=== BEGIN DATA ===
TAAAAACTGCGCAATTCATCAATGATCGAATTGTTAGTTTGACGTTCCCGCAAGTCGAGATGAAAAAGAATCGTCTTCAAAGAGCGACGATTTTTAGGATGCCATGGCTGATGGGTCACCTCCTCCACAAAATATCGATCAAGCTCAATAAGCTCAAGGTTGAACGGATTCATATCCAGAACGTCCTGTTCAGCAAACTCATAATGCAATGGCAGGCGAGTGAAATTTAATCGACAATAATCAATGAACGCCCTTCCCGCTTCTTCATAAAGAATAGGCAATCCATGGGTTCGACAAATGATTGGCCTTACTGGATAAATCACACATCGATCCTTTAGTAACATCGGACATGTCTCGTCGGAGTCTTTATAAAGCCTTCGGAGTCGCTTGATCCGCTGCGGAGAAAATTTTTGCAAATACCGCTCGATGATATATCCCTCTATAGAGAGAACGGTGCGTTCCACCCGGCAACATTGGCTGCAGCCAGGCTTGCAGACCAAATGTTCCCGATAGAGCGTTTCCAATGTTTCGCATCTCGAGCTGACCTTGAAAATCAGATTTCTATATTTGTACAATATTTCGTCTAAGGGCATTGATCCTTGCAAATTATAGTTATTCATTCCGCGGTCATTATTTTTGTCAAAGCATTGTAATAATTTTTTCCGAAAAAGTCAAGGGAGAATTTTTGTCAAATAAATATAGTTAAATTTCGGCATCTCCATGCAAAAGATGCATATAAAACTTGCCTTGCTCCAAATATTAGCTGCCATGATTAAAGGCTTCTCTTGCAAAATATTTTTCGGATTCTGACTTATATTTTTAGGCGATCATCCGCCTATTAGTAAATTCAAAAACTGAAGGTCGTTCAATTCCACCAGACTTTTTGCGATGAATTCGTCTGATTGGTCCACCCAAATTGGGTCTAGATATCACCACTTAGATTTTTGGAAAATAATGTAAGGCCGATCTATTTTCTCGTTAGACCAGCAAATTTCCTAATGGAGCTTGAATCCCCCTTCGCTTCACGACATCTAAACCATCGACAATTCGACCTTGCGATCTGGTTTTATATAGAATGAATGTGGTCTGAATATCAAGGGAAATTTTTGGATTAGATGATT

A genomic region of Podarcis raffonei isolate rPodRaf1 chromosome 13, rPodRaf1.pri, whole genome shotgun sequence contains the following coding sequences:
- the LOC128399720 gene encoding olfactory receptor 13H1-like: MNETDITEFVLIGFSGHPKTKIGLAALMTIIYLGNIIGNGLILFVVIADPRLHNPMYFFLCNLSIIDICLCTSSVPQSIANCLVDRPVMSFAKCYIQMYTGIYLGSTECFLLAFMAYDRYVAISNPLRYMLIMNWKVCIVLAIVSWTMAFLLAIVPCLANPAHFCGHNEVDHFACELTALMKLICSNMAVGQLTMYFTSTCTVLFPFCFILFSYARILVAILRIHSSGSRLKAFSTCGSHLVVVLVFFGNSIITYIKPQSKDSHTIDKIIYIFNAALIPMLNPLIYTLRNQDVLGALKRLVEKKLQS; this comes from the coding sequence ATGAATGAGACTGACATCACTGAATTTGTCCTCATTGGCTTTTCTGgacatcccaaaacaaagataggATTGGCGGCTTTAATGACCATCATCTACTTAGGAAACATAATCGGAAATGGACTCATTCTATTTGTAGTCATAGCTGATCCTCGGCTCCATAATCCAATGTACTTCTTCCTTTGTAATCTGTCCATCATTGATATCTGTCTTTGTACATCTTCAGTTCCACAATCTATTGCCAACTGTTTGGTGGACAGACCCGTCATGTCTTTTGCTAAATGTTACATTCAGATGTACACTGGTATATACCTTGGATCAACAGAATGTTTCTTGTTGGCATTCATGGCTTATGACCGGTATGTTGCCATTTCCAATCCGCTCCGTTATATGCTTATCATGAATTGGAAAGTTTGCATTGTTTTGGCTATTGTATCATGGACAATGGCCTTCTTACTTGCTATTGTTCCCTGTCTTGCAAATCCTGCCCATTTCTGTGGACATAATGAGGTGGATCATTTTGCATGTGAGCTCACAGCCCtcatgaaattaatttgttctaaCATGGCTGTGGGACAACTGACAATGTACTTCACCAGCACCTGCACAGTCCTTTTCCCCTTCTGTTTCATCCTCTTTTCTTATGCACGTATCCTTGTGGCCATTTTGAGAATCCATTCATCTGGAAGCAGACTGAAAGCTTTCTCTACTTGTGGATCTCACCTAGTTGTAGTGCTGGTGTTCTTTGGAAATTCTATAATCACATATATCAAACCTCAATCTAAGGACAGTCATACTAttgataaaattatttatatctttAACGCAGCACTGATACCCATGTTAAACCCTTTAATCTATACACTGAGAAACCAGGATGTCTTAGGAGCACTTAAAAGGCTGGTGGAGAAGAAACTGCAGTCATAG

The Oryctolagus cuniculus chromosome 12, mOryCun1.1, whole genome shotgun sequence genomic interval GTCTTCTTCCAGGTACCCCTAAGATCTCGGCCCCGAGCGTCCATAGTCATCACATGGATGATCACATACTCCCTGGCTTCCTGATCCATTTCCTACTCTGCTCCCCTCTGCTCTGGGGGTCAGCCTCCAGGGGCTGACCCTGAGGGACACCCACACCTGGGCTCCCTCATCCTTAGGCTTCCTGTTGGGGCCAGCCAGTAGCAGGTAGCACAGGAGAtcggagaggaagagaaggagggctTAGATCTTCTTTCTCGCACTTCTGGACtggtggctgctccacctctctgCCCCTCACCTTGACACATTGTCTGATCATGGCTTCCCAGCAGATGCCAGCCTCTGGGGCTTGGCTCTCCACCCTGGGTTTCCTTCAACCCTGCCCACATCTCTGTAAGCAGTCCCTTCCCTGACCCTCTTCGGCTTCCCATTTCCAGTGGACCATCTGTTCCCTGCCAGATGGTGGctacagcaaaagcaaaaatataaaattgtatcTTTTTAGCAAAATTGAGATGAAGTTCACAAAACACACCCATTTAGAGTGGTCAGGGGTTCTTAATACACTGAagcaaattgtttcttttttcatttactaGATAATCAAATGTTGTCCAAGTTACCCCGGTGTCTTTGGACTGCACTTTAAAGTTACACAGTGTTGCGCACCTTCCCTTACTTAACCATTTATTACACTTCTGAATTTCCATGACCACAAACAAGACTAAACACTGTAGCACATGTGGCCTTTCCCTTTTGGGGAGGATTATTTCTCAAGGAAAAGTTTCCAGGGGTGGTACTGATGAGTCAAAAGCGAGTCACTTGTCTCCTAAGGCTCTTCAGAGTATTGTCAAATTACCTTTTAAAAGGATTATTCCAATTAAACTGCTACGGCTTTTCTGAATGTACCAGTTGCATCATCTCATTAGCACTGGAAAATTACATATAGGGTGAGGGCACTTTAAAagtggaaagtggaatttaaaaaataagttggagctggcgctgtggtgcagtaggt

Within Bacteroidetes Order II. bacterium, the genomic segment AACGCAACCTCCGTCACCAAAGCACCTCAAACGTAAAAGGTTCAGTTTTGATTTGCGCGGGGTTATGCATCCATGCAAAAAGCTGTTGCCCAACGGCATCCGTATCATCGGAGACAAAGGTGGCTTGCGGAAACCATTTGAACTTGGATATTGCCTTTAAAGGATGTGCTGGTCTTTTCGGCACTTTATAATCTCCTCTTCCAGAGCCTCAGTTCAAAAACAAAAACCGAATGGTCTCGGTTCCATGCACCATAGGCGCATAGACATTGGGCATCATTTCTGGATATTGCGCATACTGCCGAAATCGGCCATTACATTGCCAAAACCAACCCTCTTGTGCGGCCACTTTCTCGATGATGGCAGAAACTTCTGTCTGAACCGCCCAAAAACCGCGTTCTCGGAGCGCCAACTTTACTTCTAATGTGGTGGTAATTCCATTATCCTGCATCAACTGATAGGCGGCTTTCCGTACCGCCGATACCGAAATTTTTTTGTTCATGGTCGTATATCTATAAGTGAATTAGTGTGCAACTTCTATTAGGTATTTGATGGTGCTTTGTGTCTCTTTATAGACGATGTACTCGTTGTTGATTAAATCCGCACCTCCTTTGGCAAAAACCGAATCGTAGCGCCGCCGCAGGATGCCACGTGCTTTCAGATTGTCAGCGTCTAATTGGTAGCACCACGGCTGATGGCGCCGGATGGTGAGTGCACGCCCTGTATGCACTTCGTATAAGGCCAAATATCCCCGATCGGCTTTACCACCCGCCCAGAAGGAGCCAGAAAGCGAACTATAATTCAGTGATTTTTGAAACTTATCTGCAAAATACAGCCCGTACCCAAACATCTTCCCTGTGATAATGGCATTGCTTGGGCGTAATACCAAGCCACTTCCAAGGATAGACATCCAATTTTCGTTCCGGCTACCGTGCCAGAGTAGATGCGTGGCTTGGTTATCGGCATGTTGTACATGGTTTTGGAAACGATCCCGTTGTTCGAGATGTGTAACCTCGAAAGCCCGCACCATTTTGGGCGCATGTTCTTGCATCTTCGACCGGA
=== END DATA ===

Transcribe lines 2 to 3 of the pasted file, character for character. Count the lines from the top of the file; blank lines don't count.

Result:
A genomic region of Podarcis raffonei isolate rPodRaf1 chromosome 13, rPodRaf1.pri, whole genome shotgun sequence contains the following coding sequences:
- the LOC128399720 gene encoding olfactory receptor 13H1-like: MNETDITEFVLIGFSGHPKTKIGLAALMTIIYLGNIIGNGLILFVVIADPRLHNPMYFFLCNLSIIDICLCTSSVPQSIANCLVDRPVMSFAKCYIQMYTGIYLGSTECFLLAFMAYDRYVAISNPLRYMLIMNWKVCIVLAIVSWTMAFLLAIVPCLANPAHFCGHNEVDHFACELTALMKLICSNMAVGQLTMYFTSTCTVLFPFCFILFSYARILVAILRIHSSGSRLKAFSTCGSHLVVVLVFFGNSIITYIKPQSKDSHTIDKIIYIFNAALIPMLNPLIYTLRNQDVLGALKRLVEKKLQS; this comes from the coding sequence ATGAATGAGACTGACATCACTGAATTTGTCCTCATTGGCTTTTCTGgacatcccaaaacaaagataggATTGGCGGCTTTAATGACCATCATCTACTTAGGAAACATAATCGGAAATGGACTCATTCTATTTGTAGTCATAGCTGATCCTCGGCTCCATAATCCAATGTACTTCTTCCTTTGTAATCTGTCCATCATTGATATCTGTCTTTGTACATCTTCAGTTCCACAATCTATTGCCAACTGTTTGGTGGACAGACCCGTCATGTCTTTTGCTAAATGTTACATTCAGATGTACACTGGTATATACCTTGGATCAACAGAATGTTTCTTGTTGGCATTCATGGCTTATGACCGGTATGTTGCCATTTCCAATCCGCTCCGTTATATGCTTATCATGAATTGGAAAGTTTGCATTGTTTTGGCTATTGTATCATGGACAATGGCCTTCTTACTTGCTATTGTTCCCTGTCTTGCAAATCCTGCCCATTTCTGTGGACATAATGAGGTGGATCATTTTGCATGTGAGCTCACAGCCCtcatgaaattaatttgttctaaCATGGCTGTGGGACAACTGACAATGTACTTCACCAGCACCTGCACAGTCCTTTTCCCCTTCTGTTTCATCCTCTTTTCTTATGCACGTATCCTTGTGGCCATTTTGAGAATCCATTCATCTGGAAGCAGACTGAAAGCTTTCTCTACTTGTGGATCTCACCTAGTTGTAGTGCTGGTGTTCTTTGGAAATTCTATAATCACATATATCAAACCTCAATCTAAGGACAGTCATACTAttgataaaattatttatatctttAACGCAGCACTGATACCCATGTTAAACCCTTTAATCTATACACTGAGAAACCAGGATGTCTTAGGAGCACTTAAAAGGCTGGTGGAGAAGAAACTGCAGTCATAG